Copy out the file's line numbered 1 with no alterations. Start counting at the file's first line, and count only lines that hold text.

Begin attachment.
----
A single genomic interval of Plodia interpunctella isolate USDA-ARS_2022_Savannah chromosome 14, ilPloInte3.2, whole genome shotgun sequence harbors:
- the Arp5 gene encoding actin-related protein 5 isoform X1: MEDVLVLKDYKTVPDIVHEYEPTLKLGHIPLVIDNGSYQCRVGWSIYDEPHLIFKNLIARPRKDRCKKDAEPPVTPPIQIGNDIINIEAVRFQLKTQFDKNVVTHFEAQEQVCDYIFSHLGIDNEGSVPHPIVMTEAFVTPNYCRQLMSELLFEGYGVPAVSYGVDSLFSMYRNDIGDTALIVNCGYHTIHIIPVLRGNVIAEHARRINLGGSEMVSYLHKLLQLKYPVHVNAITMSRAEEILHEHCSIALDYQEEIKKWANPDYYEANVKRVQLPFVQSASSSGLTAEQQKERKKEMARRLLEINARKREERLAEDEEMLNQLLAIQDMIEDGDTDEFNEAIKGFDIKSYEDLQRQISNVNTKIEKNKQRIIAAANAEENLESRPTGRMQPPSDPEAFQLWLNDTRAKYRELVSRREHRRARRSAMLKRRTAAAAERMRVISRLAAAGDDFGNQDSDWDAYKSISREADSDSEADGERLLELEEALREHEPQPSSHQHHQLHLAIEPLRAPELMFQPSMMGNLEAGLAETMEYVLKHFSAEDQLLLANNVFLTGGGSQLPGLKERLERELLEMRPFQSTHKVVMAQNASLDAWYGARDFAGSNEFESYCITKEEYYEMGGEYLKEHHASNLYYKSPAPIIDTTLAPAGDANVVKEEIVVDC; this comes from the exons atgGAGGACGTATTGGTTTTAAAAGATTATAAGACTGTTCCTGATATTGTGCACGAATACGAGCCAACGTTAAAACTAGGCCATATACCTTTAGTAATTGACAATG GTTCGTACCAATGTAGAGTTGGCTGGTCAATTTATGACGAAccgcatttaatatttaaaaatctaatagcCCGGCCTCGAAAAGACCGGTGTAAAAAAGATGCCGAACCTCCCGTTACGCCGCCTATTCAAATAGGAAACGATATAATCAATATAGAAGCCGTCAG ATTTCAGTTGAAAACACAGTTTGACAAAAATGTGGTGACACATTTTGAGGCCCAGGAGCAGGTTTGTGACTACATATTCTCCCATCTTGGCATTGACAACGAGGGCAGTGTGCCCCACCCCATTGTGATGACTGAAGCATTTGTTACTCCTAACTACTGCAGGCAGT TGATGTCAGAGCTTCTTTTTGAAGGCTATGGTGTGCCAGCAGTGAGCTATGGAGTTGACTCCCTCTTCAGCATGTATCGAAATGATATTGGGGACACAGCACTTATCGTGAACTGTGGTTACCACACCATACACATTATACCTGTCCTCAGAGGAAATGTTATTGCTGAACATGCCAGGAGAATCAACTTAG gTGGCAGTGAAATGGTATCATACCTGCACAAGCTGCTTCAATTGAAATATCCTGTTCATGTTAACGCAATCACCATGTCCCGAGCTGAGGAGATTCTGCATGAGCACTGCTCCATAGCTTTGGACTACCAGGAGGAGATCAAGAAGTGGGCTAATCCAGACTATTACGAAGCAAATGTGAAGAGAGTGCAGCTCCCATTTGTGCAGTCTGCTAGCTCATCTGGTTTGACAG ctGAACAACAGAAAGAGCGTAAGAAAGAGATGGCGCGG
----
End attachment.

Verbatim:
A single genomic interval of Plodia interpunctella isolate USDA-ARS_2022_Savannah chromosome 14, ilPloInte3.2, whole genome shotgun sequence harbors: